By Soyoung Ho
With small businesses struggling because of the economic turmoil brought about by the COVID-19 pandemic, the SEC is providing temporary relief to expedite the crowdfunding offering process. Among other things, companies do not have to get an independent accountant’s review of the financial statements for certain amounts of offerings.
In an effort to slow the transmission of the novel coronavirus, many states have issued stay-at-home orders, although some have started to ease the restrictions. And small companies have been particularly hit hard as they had to shut down their business operations.
“In the current environment, many established small businesses are facing challenges accessing urgently needed capital in a timely and cost-effective manner,” SEC Chairman Jay Clayton said in a statement. “Today’s action responds to feedback we have received from our Small Business Capital Formation Advisory Committee and others about the difficulties these companies may face in conducting an offering within a time frame that meets pressing capital needs, while continuing to provide appropriate protections for investors.”
(See SEC Looking for Ways to Help Small Businesses in the April 9, 2020, edition of Accounting & Compliance Alert and Small Business Advisory Panel to Discuss SEC’s Proposed Reforms to Exempt Offerings in the May 4, 2020, edition of ACA.)
To take advantage of the relief, a company must meet enhanced eligibility requirements and disclose to investors that it is relying on the SEC’s relief. The exact process and conditions to use the relief are spelled out in Release No. 33-10781, Temporary Amendments to Regulation Crowdfunding, published on May 4, 2020.
The amendments in the release are effective from May 4 to March 1, 2021. The relief applies to securities offerings initiated under Regulation Crowdfunding between May 4 and August 31.
Reg CF allows private companies to raise as much as $1.07 million from the public each year through registered online portals or broker-dealers. An individual with an income or net worth below $107,000 can invest $2,200 per year in crowdfunding deals, or 5 percent of the lesser of their net worth or income. Someone above that wealth threshold can invest 10 percent of the lesser of their income or net worth. No investor can put more than $107,000 per year into crowdfunded offerings.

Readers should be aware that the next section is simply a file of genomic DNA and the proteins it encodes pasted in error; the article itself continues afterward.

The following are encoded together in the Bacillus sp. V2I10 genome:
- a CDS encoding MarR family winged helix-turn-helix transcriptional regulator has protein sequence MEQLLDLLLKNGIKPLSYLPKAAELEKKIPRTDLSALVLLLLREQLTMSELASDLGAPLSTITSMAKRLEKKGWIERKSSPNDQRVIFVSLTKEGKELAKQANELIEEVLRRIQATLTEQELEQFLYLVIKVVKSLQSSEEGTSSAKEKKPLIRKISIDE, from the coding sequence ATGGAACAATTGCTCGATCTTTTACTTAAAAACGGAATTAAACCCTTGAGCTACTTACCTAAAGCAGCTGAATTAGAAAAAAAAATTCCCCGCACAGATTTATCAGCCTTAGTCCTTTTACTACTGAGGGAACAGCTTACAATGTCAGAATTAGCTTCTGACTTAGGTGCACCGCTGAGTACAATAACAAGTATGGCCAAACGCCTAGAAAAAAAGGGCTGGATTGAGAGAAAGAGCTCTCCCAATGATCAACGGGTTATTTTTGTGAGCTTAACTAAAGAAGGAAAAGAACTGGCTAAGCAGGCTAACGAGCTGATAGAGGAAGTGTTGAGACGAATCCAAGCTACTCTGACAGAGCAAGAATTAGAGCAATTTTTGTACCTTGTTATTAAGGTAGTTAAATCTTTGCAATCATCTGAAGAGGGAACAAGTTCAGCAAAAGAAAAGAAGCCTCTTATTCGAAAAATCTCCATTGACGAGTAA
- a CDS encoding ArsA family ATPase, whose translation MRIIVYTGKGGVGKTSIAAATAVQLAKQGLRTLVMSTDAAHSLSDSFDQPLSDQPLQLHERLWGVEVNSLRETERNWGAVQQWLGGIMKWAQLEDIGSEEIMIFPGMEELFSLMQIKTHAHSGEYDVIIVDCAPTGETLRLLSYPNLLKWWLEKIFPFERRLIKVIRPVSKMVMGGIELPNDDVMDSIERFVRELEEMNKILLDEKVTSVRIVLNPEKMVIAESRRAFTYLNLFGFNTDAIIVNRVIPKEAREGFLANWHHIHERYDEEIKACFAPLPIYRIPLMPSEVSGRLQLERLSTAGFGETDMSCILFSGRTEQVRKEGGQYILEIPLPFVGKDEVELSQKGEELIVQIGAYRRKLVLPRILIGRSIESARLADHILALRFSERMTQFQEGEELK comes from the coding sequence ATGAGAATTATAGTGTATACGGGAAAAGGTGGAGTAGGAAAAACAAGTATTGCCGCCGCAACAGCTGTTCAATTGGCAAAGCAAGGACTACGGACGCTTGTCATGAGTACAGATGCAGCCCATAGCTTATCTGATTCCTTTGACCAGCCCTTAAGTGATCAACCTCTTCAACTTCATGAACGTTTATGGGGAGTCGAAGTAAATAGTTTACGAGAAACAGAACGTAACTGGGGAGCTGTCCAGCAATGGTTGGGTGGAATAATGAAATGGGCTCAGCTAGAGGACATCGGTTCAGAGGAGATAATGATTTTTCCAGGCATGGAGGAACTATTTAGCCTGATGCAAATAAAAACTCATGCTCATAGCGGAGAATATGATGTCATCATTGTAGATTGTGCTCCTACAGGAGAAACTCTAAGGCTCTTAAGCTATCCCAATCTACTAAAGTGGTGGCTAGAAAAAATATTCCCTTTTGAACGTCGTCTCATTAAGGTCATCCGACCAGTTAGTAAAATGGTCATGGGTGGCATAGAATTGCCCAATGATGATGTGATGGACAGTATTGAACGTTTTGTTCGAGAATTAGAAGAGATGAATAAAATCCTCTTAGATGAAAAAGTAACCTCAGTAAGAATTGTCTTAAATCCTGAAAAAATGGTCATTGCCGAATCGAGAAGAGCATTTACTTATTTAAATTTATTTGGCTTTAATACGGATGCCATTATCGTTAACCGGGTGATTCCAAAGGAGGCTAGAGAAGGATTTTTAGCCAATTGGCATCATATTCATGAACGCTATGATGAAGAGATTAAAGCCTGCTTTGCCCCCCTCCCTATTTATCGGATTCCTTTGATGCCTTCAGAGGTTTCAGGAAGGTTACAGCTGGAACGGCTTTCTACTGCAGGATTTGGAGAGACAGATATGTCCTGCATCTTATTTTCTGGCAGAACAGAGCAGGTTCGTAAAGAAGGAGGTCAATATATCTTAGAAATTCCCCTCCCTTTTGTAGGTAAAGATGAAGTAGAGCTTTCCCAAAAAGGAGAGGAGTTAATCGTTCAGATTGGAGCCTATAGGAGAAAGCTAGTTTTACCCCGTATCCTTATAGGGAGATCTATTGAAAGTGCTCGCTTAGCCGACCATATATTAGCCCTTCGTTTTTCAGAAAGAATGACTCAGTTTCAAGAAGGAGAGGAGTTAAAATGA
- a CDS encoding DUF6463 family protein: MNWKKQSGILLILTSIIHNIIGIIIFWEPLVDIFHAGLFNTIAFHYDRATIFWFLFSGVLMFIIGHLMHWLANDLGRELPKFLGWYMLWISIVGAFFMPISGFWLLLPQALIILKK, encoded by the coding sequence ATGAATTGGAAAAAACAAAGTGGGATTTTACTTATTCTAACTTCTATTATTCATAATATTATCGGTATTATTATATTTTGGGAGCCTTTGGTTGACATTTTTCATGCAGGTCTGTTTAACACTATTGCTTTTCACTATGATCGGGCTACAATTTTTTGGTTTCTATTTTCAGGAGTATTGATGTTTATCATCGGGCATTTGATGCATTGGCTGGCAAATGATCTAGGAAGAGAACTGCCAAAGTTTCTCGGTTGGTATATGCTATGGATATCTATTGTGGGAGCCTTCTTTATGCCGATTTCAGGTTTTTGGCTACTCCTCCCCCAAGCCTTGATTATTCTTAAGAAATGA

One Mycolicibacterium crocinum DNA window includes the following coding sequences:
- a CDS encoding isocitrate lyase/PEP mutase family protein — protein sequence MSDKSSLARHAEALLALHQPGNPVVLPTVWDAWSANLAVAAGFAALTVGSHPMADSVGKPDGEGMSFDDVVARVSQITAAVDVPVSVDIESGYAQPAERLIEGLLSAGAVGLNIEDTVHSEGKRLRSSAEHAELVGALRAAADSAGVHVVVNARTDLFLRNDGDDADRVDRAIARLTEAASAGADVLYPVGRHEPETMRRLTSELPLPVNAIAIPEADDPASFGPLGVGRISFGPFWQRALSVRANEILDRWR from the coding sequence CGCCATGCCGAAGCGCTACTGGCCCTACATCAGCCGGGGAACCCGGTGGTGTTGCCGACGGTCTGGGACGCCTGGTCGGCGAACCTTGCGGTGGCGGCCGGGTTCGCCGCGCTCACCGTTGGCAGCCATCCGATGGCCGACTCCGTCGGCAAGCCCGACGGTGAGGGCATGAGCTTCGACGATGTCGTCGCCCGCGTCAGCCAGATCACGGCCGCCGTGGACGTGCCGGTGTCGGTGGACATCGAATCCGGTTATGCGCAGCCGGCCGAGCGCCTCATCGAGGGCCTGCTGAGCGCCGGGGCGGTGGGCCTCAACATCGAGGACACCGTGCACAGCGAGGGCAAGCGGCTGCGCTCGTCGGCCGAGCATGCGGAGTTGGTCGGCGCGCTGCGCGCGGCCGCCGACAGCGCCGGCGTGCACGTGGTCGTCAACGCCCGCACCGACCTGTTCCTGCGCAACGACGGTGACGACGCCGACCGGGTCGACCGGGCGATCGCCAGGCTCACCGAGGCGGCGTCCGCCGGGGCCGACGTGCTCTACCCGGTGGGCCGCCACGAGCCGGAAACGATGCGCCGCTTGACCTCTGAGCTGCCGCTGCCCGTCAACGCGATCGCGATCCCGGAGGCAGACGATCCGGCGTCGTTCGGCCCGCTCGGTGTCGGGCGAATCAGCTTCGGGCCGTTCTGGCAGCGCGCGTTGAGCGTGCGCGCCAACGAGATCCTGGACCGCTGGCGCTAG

Companies raising money through crowdfunding are subject to scaled accounting and disclosure requirements based on the size of the offering:
- for offerings of $107,000 or less, companies must provide financial statements and certain information from the company’s income tax returns
- for offerings of more than $107,000 but not more than $535,000, companies must provide financial statements that are reviewed by an independent public accountant
- for offerings of more than $535,000, companies that raise funds through Reg CF for the first time must provide financial statements reviewed by a public accountant. For those that have previously sold securities using Reg CF, the financial statements must be audited by a public accountant. For those that have previously sold securities using Reg CF, the financial statements must be audited by a public accountant.
In particular, Release No. 33-10781 gives flexibility to companies in determining interest in their offering before preparing their full offering materials. Then they can close the offering and get access to funds sooner than Reg CF allows.
The exemption from financial statement reviews by a public accountant is for companies that raise more than $107,000 but not more than $250,000 within a 12-month period. Instead, the release said that companies should provide financial statements and certain information from their federal income tax returns, both certified by the principal executive officer.
Sales of securities are permitted after the information in an offering statement is publicly available for at least 21 days under Reg CF.
The SEC’s relief allows a company to sell securities as soon as they have received binding investment commitments covering the target offering amount. Release No. 33-10781 notes that commitments are not binding until 48 hours after they are given.
Foreign companies, investment companies, and blank check companies among others, cannot take advantage of the temporary relief.
Moreover, companies must have been operating for more than six months and have sold securities using Reg CF at the time the relief went into effect.
The top Republican on the House Financial Services Committee, Patrick McHenry said in a statement that he is happy to see the SEC take action to help small businesses impacted by the novel coronavirus.
“But I would encourage them to think bigger,” he said. “Considering the enhanced need for capital formation due to the voluntary shutdown of our economy, we should provide as much relief as possible.”
This article originally appeared in the May 06, 2020 edition of Accounting & Compliance Alert, available on Checkpoint.
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